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Truck Accident & Safety Expert Witnesses:
Over 3300 People Died in Distraction Related Crashes in 2012.

Evidence Solutions, Inc. - Truck Accident & Safety Experts

According to the U.S. Department of Transportation ( DOT ) over 3300 people died in distraction related crashes in 2012. While distraction includes: eating and drinking,  talking to passengers, grooming, reading, navigation systems, watching a video, talking on the phone or adjusting the sound system, one of the most significant distractions is Texting

Drivers No Texting While Driving

In addition to the deaths, an additional 421,000 people were injured in accidents where driving distracted was a factor that same year. At any time in the United States, according to the DOT, over 660,000 drivers are actively using their cell phones while driving.

According to the National Highway Transportation Safety Administration ( NHTSA ) over 71% of teens and young people surveyed have composed and sent a text message (SMS) while driving. Of the teens and young drivers who were surveyed, around 78% of them admit reading a text message while driving.

For commercial vehicle fleet owners and operators a solid plan to discourage texting and driving should be implemented. Logically the plan should include all company drivers. A Cell Phone & Driving Policy should be shared with all employees, to discourage distracted driving across the entire organization.

A few seconds of distraction is all it takes to cause a crash which could alter one or more person’s life forever.

But, that isn’t the only reason that organizations should be on board. According to the National Safety Council, each work-related motor vehicle claim for injuries costs an estimated $69,000. This amount is not limited to Commercial Vehicles. This accounts for all vehicle accidents which are work related in which injuries are sustained.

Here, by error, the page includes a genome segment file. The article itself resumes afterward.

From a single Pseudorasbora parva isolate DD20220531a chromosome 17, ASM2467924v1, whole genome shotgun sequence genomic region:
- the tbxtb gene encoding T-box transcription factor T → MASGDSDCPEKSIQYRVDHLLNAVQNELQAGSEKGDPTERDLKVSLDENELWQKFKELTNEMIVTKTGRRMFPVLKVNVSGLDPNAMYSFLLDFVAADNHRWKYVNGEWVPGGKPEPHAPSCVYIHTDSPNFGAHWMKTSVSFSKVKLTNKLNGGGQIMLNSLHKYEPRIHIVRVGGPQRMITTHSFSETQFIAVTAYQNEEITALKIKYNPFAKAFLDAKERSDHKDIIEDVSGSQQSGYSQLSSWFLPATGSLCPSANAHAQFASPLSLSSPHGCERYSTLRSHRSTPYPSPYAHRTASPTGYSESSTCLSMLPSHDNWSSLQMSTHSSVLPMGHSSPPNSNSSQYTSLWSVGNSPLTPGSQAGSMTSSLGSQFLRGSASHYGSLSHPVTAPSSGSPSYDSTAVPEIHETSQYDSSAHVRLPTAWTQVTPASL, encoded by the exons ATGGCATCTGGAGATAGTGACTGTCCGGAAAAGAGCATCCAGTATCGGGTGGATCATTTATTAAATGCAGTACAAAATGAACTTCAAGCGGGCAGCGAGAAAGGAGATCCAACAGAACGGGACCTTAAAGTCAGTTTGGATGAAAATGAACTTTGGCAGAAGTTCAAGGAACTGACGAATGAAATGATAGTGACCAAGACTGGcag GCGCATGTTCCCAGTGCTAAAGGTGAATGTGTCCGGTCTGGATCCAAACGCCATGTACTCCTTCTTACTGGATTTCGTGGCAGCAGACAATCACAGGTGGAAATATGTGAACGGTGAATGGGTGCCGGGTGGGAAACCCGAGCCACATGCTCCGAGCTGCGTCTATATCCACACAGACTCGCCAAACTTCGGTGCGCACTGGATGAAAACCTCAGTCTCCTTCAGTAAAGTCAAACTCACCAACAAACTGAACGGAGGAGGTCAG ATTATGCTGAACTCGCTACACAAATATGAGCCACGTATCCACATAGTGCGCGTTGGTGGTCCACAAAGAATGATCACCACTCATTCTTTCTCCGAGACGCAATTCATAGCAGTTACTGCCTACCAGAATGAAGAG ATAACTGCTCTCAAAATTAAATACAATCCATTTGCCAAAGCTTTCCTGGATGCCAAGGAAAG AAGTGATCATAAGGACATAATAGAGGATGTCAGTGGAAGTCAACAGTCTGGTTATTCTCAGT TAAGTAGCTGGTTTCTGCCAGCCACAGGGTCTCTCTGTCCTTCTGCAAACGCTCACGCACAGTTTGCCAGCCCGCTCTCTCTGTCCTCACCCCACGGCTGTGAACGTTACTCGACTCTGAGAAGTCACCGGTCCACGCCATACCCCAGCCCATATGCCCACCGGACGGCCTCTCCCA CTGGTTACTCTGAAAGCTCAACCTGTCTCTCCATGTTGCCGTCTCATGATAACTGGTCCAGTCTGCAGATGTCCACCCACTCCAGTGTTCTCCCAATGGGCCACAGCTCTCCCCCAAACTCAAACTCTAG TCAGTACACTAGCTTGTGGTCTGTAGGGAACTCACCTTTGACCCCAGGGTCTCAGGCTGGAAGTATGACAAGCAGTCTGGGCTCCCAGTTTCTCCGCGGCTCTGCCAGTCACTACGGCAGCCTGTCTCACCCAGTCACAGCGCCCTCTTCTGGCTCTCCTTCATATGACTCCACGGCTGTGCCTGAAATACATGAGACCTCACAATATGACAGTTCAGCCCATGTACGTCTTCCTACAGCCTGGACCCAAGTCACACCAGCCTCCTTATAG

“Helping employees avoid distraction while driving starts with management and creating a culture committed to safety,” said Chris Hayes, a second Vice President with Travelers. “Employees who drive for work often feel pressure to respond to emails and phone calls, especially from their manager. It’s important for company leaders to set the expectation that it’s better to respond later than while driving.”

Organizations must form a unified front and discourage distracted driving. Managers should set that expectation when meeting with subordinates and the c-level managers should preach the message to the entire organization.

According to the Travelers insurance company, less than 30% of its clients have any formal policy that addresses distracted driving and is strictly enforced.

Evidence Solutions concurs that something similar to Travelers’ four step program to discourage distracted driving be implemented and enforced. Travelers’ four step program includes:

1. Create – Develop a formal, written policy stating your organization’s position on mobile device use and other distractions while driving. This policy should apply to everyone in your organization who drives a vehicle, regardless of their position.

2. Communicate – To be effective, safety policies should be communicated repeatedly. Have every employee who drives acknowledge in writing that they have read, understand and will follow it. Then, send regular messaging to employees via emails, newsletters and bulletin board postings to reinforce the policy.

3. Follow – Managers and office staff should lead by example. Let employees know that while they are on the road, no phone call or email is more important than their safety. To further prove that point, managers and other staff should defer conversations with employees until they are safely parked.

4. Promote – Managers should define the safe driving practices and expected behaviors of those that drive for any business purpose. They should also take the appropriate steps to understand who is following these policies, and actively promote the desired behavior.

Evidence Solutions has a sample Cell Phone & Driving Policy. That can be implemented in any size organization.

 

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